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BHP reaches an undisclosed settlement with the driver who was outside the cabin when his fully-laden iron ore train took off unmanned and was deliberately derailed 120 kilometres south of Port Hedland.
The fully-laden train, pulling 268 wagons of iron ore, was travelling from Newman to Port Hedland in November 2018 when the driver, Peter Frick, got out to inspect a wagon near Hester Siding.
While Mr Frick was out of the cabin, the train took off, travelling more than 90 kilometres in 50 minutes.
The train, made up of four locomotives, was eventually derailed at a set of points at Turner's Siding, about 120km south of Port Hedland.
The derailment was orchestrated from BHP's integrated remote operations centre in Perth, about 1,500km away.
The 63-year-old driver was fired just before Christmas.
The company said at the time that Mr Frick had not engaged the emergency brake.
BHP iron ore president Edgar Basto said in November initial findings had shown the train had stopped automatically after a braking system control cable became disconnected.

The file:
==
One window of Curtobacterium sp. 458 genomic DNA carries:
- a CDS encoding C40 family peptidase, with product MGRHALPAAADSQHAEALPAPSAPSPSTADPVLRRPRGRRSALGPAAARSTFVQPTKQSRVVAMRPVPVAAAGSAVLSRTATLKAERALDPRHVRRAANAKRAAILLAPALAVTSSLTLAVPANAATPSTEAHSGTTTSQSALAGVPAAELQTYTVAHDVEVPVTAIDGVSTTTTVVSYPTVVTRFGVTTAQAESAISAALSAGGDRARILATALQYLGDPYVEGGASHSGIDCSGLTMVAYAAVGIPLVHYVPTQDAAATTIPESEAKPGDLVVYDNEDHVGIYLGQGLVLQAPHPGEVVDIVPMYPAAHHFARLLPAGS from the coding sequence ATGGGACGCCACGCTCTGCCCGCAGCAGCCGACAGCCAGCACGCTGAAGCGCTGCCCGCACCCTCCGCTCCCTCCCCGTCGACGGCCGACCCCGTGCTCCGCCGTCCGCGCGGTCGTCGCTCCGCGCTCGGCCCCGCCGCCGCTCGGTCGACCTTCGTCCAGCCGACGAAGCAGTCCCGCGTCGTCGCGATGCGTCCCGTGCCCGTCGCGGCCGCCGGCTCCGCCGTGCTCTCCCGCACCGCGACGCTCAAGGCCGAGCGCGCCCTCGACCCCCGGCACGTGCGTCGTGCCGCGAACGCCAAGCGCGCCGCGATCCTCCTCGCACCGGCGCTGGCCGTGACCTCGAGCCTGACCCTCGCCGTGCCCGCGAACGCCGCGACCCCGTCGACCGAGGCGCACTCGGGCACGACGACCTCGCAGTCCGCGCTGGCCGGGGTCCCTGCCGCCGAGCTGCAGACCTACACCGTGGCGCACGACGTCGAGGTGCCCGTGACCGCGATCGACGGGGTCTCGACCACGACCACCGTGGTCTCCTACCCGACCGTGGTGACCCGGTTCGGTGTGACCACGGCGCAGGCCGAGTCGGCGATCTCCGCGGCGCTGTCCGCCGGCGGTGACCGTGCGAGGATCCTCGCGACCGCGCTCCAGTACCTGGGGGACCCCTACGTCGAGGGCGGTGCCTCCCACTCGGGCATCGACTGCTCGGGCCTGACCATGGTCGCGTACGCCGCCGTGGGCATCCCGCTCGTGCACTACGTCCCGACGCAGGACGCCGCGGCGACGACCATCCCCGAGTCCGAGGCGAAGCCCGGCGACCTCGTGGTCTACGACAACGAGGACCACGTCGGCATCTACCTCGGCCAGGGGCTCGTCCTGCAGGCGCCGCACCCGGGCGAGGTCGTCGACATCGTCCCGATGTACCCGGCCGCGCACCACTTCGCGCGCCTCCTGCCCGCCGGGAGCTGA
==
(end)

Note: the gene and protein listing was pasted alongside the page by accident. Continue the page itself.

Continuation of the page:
Mr Frick was then asked to carry out an inspection and the train started to move.
"Our initial findings show that the emergency brake for the entire train was not engaged as required by the relevant operating procedures," Mr Basto said at the time.
"The electric braking system that initially stopped the train automatically released after an hour while the driver was still outside.
"Due to integration failure of the backup braking system, it was not able to deploy successfully."
This article first appeared on www.abc.net.au
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